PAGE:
San Francisco Mayor Ed Lee chose April Fool’s Day to convene a meeting of housing stakeholders tasked with drafting a $250 million affordable housing bond for the November ballot. Skeptics will see the date as reflecting the mayor is on a fools’ errand in trying to pass a bond that voters have repeatedly rejected since it won in 1996; I see the date as symbolizing the mayor’s confidence that the elusive 66.7% threshold for affordable housing bonds can be reached this year.
In urging San Francisco to go to the ballot in 2014 with a housing bond, I detailed the challenges past campaigns faced reaching the 2/3 requirement. November 2015 presents two new hurdles.
First, some on the left are claiming that the $250 million is too small to make any difference and that a larger bond is needed. This could diminish grassroots enthusiasm for a measure that is desperately needed by nonprofit housing groups.
Second, the November ballot is looking to be very low turnout. Earlier this week I discussed the political implications of this for the Christensen-Peskin D3 supervisor’s race, but it applies with even greater force to the housing bond. Given a solid block of regularly voting conservative homeowners who oppose housing bonds, the measure simply cannot win without turnout from tenant voters who often do not vote in strictly local elections.
But these two challenges may be outweighed by a powerful new factor: increasing recognition that an affordable housing bond is essential for San Francisco’s futureeconomic diversity. The housing situation was not so dire during past failed bond campaigns, and that could make a key difference.
How to Win
Winning a housing bond is not rocket science; but it requires housing advocates and developers to put what 67% of the electorate wants first. That means supporting programs that some advocates do not favor—a past complaint concerned costly down payment assistance programs for the middle-class—because they are popular with the swing voters needed to win.
It also means being politically realistic about the size of the bond. A $250 million bond will not alone solve the city’s affordable housing crisis. But it is the largest bond that can pass. Pushing for a larger bond is not about being “bold” or “breaking from convention;” instead, its being politically reckless in not understanding how even a $250 million bond faces a tough challenge.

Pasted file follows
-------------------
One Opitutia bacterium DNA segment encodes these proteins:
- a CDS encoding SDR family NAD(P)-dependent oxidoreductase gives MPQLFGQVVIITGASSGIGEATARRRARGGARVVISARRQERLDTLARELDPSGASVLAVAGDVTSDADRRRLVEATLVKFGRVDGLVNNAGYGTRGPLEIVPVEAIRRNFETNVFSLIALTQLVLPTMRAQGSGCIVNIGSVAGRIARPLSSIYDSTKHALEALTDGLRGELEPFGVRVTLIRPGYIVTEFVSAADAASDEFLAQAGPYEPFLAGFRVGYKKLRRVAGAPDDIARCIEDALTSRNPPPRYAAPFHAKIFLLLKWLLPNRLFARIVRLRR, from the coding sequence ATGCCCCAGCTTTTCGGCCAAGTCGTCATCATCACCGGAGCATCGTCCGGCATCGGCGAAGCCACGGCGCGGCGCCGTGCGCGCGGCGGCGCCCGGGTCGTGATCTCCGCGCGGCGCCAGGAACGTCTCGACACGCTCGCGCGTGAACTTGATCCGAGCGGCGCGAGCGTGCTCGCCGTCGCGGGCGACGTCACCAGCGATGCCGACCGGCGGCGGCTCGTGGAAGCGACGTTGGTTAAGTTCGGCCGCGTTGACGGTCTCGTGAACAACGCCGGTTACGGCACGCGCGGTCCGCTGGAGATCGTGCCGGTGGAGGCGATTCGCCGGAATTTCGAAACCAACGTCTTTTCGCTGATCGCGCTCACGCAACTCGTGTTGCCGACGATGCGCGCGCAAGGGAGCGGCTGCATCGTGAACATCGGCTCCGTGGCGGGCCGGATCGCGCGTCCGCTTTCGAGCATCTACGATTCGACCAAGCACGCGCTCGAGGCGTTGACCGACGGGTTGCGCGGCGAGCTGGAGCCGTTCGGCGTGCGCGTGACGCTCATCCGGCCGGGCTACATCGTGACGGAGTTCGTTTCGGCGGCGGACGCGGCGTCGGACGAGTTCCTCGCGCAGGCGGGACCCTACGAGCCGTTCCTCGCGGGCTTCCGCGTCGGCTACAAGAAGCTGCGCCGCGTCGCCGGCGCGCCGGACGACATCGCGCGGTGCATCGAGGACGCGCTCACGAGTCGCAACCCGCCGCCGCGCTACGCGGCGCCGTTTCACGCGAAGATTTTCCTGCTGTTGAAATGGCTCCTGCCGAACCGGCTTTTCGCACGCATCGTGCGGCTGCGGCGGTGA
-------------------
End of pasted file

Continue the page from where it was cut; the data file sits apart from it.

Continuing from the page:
Putting the electorate first also means including enough programs specifically pushed by progressives—-such as increased funding to the Small Site Acquisitions Program used to protect longterm tenants—to ensure that infrequent voting tenants get to the polls. I would certainly push that a mandated percentage of the bond go to affordable housing in the Mission. This addresses activists’ concern over an imbalance of market rate housing in the neighborhood, and also ensures that key voters see the bond as directly addressing the city’s top housing needs.
The winning 1996 housing bond offer few specifics in order to avoid losing voters unhappy with specific projects or priorities. But there is far more suspicions about ballot measures, bonds, and housing development today to repeat that approach.
Mayor Lee could win 75% of the Westside vote. The question is whether these conservative-moderate Lee voters will also vote for the bond.
The mayor must make this happen. He understands this. He also knows that his overwhelming personal victory will not represent a mandate for his pro-affordable housing agenda if the bond fails. The Mayor’s vision for San Francisco requires the affordable housing resources the bond provides.
The Mayor tapped his funding base to win the Housing Trust Fund in 2011, but that measure got less than 2/3 (65%) despite being virtually unopposed. The Mayor’s campaign team needs to study those results and figure out how to do at least 1.7% better in November. True, the housing crisis is a far more profound crisis today. But voter turnout will be lower in 2015 and it will take a massive grassroots and absentee ballot campaign for San Francisco to repeat the victory of 1996.
Fiscal conservatives like Supervisor Katy Tang need to be out front on the bond.Tang attended the April 1 housing meeting which I hope is a sign of her willingness to play a leadership role in campaigning for the bond.
Special outreach efforts to infrequent voting tenant neighborhoods are essential. The bond will get over 80% of the tenant vote, but that means little if too few newly arrived tenants skip the election. Those tech companies looking to help the bond should do their own voter outreach among employees; that alone could increase turnout.
If you think the bond is an obvious winner because “everyone” in San Francisco supports affordable housing, learn the history of failed campaigns. It will take an all-out effort against a seemingly invisible foe, and victory cannot be taken for granted.
Randy Shaw is Editor of Beyond Chron. He discusses strategies for winning San Francisco ballot measures in The Activist’s Handbook: Winning Social Change in the 21st CenturySan Francisco News